H.R.512 - DISARM Act of 2015114th Congress (2015-2016)
|Sponsor:||Rep. Roskam, Peter J. [R-IL-6] (Introduced 01/22/2015)|
|Committees:||House - Ways and Means; Energy and Commerce|
|Latest Action:||02/05/2015 Referred to the Subcommittee on Health. (All Actions)|
This bill has the status Introduced
Here are the steps for Status of Legislation:
Summary: H.R.512 — 114th Congress (2015-2016)All Bill Information (Except Text)
Introduced in House (01/22/2015)
Developing an Innovative Strategy for Antimicrobial Resistant Microorganisms Act of 2015 or the DISARM Act of 2015
Amends title XVIII (Medicare) of the Social Security Act to direct the Secretary of Health and Human Services to: (1) recognize the costs of DISARM antimicrobial drugs under the Medicare payment system for the inpatient services of subsection (d) hospitals, (2) provide for additional payment with respect to discharges involving such drugs, (3) publish in the Federal Register a list of the DISARM antimicrobial drugs, and (4) make a proportional adjustment in standardized payment amounts to assure that the requirements of this Act do not result in aggregate payments greater or less than those that would otherwise be made for a fiscal year.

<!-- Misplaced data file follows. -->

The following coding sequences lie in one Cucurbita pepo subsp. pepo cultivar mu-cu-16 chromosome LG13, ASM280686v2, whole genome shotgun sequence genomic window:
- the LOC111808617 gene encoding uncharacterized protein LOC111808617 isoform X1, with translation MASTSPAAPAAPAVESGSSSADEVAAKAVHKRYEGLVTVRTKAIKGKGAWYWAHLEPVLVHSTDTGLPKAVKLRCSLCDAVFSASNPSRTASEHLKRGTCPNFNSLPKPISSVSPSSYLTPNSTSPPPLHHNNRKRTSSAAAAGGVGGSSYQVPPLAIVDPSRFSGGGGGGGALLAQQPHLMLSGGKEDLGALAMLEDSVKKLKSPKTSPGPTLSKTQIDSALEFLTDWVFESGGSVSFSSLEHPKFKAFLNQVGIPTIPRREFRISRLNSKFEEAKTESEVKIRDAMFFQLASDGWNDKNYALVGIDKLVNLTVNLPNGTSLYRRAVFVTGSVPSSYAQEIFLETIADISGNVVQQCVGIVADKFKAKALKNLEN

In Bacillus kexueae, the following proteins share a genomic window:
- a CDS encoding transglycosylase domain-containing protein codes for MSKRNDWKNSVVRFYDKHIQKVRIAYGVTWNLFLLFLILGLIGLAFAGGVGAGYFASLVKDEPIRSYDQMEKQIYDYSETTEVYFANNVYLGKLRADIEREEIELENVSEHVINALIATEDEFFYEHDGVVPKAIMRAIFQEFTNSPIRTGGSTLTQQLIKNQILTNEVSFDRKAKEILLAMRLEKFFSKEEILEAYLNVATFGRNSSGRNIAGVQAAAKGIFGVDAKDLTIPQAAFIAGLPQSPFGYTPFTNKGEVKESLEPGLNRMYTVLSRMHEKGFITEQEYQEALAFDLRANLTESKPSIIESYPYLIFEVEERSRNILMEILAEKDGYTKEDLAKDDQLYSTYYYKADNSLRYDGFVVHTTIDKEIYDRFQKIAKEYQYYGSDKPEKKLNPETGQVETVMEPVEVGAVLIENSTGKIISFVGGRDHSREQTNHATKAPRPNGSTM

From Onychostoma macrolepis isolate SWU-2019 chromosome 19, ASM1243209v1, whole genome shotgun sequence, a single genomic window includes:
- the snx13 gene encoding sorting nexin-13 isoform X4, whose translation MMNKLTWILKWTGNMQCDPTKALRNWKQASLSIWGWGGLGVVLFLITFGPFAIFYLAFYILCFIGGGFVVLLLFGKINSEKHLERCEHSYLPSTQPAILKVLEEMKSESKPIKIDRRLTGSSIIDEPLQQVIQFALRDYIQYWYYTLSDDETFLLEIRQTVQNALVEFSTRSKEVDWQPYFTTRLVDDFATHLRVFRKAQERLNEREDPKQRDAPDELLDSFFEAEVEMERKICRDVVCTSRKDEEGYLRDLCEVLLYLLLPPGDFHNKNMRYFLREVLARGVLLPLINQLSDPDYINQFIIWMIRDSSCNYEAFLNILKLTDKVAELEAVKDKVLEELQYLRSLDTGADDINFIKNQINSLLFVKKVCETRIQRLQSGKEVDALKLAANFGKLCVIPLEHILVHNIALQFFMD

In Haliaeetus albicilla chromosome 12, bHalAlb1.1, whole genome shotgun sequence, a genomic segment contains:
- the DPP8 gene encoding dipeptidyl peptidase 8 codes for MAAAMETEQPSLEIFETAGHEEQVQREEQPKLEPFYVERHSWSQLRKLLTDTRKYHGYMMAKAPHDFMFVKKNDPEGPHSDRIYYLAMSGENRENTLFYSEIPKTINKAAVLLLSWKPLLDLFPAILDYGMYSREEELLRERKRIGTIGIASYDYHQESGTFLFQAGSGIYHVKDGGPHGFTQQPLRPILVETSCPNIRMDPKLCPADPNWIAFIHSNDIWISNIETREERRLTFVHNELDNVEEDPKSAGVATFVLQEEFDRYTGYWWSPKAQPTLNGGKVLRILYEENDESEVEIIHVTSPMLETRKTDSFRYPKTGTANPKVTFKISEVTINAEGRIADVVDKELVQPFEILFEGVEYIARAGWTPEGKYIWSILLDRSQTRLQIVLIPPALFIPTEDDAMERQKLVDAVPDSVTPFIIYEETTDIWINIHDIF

(Generally, a subsection [d] hospital is an acute care hospital, particularly one that receives payments under Medicare's inpatient prospective payment system [IPPS] when providing covered inpatient services to eligible beneficiaries.)
Defines a "DISARM antimicrobial drug" as one approved or licensed by the Food and Drug Administration on or after January 1, 2015, which, among other things, is intended to treat an infection:
- caused by, or likely to be caused by, a qualifying pathogen;
- associated with high rates of mortality or significant patient morbidity; and
- for which there is an unmet medical need.
Requires that the mechanism established by the Secretary to recognize the costs of new medical services and technologies that are not DISARM antimicrobial drugs under the Medicare payment system is applicable to new medical services or technology if the service or technology is not a DISARM antimicrobial drug.
Directs the Comptroller General to study the barriers that prevent the development of DISARM antimicrobial drugs and develop recommendations for actions to be taken in order to overcome those barriers.